A project to restore healthy water levels comes as welcome news for people living around Lake Okeechobee. We spoke to a fisherman, who has lived there for decades, about what he would like to see happen.
Scott Martin is a professional angler, show host, and a co-founder of the group Anglers for Lake Okeechobee.
“Growing up on Lake Okeechobee has been awesome, and people ask me all the time, ‘What is the best lake in the country? What is your favorite lake in the country?’” Martin said. “Because I travel all over, and I always come back and say it’s Lake Okeechobee.”
Lake O is near and dear to Martin and also understands its vital importance to nearby communities and the state as a whole.
“I feel like I’ve got a really good understanding of how Lake Okeechobee breathes and how it responds to the different things we do to it,” Martin said.
That’s why Martin welcomes the news of better storage north of the lake, meaning less nutrient-filled water would flow into the lake.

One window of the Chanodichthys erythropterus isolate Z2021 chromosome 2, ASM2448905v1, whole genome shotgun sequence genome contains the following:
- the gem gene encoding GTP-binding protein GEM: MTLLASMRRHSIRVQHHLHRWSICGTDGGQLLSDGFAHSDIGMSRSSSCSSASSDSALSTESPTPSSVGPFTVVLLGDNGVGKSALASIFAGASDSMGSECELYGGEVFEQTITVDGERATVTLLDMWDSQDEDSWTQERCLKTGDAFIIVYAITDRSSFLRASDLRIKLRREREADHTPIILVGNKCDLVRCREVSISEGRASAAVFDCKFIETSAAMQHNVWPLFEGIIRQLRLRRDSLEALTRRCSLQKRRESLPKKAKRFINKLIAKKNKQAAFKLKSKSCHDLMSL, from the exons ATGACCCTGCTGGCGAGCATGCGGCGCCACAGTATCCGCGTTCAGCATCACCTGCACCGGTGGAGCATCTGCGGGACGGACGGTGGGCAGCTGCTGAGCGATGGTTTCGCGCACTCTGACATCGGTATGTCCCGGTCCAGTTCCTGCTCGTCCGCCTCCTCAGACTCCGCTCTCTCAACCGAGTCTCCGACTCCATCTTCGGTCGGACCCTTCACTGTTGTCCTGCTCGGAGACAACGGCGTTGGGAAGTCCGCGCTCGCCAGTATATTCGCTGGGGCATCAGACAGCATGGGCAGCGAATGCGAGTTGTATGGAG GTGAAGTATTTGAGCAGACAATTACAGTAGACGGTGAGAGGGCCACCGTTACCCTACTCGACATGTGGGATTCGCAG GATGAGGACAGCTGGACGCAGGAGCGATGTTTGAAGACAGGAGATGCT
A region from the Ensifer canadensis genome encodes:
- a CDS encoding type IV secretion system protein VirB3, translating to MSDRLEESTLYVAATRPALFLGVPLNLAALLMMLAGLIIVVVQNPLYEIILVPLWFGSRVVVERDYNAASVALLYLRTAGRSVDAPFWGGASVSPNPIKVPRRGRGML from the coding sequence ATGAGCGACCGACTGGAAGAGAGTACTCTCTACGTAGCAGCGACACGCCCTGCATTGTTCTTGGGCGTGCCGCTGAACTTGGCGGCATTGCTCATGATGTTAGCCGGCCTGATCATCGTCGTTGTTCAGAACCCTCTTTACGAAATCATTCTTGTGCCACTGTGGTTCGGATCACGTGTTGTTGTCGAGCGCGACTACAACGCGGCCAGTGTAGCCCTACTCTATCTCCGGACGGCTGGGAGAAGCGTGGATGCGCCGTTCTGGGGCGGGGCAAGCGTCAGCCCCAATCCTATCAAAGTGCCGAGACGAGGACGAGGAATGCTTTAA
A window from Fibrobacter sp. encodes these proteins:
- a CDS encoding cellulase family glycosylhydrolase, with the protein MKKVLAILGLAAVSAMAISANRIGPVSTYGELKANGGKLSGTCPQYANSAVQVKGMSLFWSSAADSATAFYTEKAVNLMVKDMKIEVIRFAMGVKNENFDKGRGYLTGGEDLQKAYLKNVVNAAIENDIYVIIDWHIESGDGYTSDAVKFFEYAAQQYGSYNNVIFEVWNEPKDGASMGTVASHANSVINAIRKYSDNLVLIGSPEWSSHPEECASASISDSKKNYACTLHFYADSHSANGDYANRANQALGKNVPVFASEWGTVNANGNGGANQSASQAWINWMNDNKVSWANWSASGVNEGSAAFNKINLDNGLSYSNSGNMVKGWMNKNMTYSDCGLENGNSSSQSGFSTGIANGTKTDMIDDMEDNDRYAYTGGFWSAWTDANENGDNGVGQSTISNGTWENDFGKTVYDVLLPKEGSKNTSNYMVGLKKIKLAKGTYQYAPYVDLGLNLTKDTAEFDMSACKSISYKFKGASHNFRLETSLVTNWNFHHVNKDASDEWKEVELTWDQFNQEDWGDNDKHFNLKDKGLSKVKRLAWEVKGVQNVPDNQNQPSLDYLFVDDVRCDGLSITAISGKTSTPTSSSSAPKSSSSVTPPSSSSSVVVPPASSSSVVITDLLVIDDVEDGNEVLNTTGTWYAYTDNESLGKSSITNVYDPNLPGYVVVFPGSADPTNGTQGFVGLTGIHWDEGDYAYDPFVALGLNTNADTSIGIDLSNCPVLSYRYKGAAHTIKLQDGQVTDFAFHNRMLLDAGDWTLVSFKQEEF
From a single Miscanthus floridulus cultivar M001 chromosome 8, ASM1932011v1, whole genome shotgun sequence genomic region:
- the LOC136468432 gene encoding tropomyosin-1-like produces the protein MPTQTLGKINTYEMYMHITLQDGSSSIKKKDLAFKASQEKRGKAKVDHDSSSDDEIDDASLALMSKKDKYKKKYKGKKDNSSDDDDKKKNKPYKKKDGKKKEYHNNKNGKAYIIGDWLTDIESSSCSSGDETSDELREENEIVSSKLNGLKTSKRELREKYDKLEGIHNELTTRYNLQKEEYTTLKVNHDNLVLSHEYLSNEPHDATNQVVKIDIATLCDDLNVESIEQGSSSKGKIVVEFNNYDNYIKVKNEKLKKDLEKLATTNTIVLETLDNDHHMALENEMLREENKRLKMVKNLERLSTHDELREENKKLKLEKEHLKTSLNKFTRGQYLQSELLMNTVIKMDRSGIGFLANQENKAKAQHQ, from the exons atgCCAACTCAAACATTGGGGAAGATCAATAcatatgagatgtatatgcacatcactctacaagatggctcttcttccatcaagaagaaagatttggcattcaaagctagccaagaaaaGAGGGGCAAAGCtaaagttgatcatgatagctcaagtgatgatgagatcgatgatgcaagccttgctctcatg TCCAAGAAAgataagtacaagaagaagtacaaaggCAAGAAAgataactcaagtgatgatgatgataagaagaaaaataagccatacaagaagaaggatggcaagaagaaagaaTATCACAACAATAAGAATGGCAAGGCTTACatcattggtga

Lake Okeechobee Watershed Restoration Project is a combined effort between the U.S. Army Corps of Engineers and South Florida Water Management District. Tim Gysan is the USACE project manager for the project.
“This is the opportunity to provide north of the lake storage, which has the positive impact on the ecology and water supply for the lake as well as a positive impact on the releases going to the estuaries,” Gysan explained.
The new project includes the addition of water storage and wells.
Martins says keeping a delicate balance on the lake helps the plants in it, which can act as a natural water filter.
“We need to use the water in Lake Okeechobee and let it filter its own water,” Martin said. “I have been a big advocate over the years of protecting our vegetation, our submerged vegetation.”
USACE and SFWMD plan to release final reports later this week for the project. After the public has time to review it, U.S. Congress still needs to authorize it.